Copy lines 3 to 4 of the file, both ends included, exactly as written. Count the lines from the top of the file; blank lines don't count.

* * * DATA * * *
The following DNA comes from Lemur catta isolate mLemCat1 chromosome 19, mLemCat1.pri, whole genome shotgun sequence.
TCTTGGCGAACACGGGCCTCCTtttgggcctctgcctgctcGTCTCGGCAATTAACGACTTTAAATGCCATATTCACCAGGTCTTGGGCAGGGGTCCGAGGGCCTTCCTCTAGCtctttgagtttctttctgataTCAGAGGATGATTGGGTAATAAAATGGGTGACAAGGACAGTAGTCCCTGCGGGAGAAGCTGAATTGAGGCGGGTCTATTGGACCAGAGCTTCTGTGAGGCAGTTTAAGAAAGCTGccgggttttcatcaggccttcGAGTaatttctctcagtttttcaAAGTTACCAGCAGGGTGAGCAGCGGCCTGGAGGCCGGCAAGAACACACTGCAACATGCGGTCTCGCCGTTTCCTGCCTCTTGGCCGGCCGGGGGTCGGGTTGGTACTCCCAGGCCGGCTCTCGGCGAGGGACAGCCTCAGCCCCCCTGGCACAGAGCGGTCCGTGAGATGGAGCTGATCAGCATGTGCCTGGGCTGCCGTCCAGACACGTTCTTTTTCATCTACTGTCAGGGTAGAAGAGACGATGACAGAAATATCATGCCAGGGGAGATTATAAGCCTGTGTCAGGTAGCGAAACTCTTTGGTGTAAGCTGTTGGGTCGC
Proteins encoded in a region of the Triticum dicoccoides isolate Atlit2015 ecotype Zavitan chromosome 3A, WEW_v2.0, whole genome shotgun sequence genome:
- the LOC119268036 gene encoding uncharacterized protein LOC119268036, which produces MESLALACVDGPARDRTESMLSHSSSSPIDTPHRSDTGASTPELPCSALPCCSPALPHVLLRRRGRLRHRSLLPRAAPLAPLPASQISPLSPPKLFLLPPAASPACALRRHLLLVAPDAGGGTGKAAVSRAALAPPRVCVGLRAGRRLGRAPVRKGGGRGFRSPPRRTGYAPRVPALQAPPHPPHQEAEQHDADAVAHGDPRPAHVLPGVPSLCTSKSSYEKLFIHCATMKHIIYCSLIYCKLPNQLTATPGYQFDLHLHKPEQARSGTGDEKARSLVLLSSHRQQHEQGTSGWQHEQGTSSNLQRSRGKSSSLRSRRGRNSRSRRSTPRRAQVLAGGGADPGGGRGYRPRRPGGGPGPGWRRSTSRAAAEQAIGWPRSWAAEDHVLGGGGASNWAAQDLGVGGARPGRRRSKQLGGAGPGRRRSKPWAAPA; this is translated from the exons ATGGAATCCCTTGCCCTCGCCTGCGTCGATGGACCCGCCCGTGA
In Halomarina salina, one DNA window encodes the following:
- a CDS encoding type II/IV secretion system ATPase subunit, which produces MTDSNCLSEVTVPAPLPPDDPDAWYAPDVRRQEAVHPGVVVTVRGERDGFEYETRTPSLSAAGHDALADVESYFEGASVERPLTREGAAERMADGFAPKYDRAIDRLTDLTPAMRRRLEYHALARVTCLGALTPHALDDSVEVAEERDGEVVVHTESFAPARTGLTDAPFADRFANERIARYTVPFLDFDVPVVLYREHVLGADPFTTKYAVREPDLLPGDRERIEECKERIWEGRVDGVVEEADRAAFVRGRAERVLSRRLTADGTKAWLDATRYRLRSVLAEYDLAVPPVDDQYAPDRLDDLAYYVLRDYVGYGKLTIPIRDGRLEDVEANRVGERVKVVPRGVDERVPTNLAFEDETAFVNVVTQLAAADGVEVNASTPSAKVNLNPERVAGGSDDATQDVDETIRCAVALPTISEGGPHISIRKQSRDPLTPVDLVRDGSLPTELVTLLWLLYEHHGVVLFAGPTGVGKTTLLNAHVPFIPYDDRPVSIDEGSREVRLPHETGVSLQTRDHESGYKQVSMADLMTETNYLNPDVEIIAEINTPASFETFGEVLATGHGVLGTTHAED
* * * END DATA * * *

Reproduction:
Proteins encoded in a region of the Triticum dicoccoides isolate Atlit2015 ecotype Zavitan chromosome 3A, WEW_v2.0, whole genome shotgun sequence genome:
- the LOC119268036 gene encoding uncharacterized protein LOC119268036, which produces MESLALACVDGPARDRTESMLSHSSSSPIDTPHRSDTGASTPELPCSALPCCSPALPHVLLRRRGRLRHRSLLPRAAPLAPLPASQISPLSPPKLFLLPPAASPACALRRHLLLVAPDAGGGTGKAAVSRAALAPPRVCVGLRAGRRLGRAPVRKGGGRGFRSPPRRTGYAPRVPALQAPPHPPHQEAEQHDADAVAHGDPRPAHVLPGVPSLCTSKSSYEKLFIHCATMKHIIYCSLIYCKLPNQLTATPGYQFDLHLHKPEQARSGTGDEKARSLVLLSSHRQQHEQGTSGWQHEQGTSSNLQRSRGKSSSLRSRRGRNSRSRRSTPRRAQVLAGGGADPGGGRGYRPRRPGGGPGPGWRRSTSRAAAEQAIGWPRSWAAEDHVLGGGGASNWAAQDLGVGGARPGRRRSKQLGGAGPGRRRSKPWAAPA; this is translated from the exons ATGGAATCCCTTGCCCTCGCCTGCGTCGATGGACCCGCCCGTGA